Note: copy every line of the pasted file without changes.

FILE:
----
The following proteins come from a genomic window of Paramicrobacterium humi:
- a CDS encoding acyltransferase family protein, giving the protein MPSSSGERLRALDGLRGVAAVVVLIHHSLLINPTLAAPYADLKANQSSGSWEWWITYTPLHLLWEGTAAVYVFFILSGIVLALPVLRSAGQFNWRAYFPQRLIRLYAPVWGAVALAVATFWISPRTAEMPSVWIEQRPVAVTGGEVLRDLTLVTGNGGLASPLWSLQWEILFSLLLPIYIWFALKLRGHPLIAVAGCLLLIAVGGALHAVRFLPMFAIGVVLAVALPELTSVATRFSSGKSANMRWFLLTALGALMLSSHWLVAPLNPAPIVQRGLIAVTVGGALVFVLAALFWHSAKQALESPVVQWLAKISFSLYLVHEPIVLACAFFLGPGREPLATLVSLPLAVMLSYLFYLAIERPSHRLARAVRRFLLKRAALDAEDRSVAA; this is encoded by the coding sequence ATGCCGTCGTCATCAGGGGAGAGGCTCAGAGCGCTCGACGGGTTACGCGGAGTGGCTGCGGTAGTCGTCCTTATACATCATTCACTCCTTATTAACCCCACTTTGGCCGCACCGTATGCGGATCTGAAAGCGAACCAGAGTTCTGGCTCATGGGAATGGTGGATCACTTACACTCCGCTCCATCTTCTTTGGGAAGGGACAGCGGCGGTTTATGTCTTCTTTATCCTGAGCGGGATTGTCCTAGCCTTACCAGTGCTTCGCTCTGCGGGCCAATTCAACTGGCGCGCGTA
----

The following proteins come from a genomic window of Paramicrobacterium humi:
- a CDS encoding acyltransferase family protein, giving the protein MPSSSGERLRALDGLRGVAAVVVLIHHSLLINPTLAAPYADLKANQSSGSWEWWITYTPLHLLWEGTAAVYVFFILSGIVLALPVLRSAGQFNWRAYFPQRLIRLYAPVWGAVALAVATFWISPRTAEMPSVWIEQRPVAVTGGEVLRDLTLVTGNGGLASPLWSLQWEILFSLLLPIYIWFALKLRGHPLIAVAGCLLLIAVGGALHAVRFLPMFAIGVVLAVALPELTSVATRFSSGKSANMRWFLLTALGALMLSSHWLVAPLNPAPIVQRGLIAVTVGGALVFVLAALFWHSAKQALESPVVQWLAKISFSLYLVHEPIVLACAFFLGPGREPLATLVSLPLAVMLSYLFYLAIERPSHRLARAVRRFLLKRAALDAEDRSVAA; this is encoded by the coding sequence ATGCCGTCGTCATCAGGGGAGAGGCTCAGAGCGCTCGACGGGTTACGCGGAGTGGCTGCGGTAGTCGTCCTTATACATCATTCACTCCTTATTAACCCCACTTTGGCCGCACCGTATGCGGATCTGAAAGCGAACCAGAGTTCTGGCTCATGGGAATGGTGGATCACTTACACTCCGCTCCATCTTCTTTGGGAAGGGACAGCGGCGGTTTATGTCTTCTTTATCCTGAGCGGGATTGTCCTAGCCTTACCAGTGCTTCGCTCTGCGGGCCAATTCAACTGGCGCGCGTA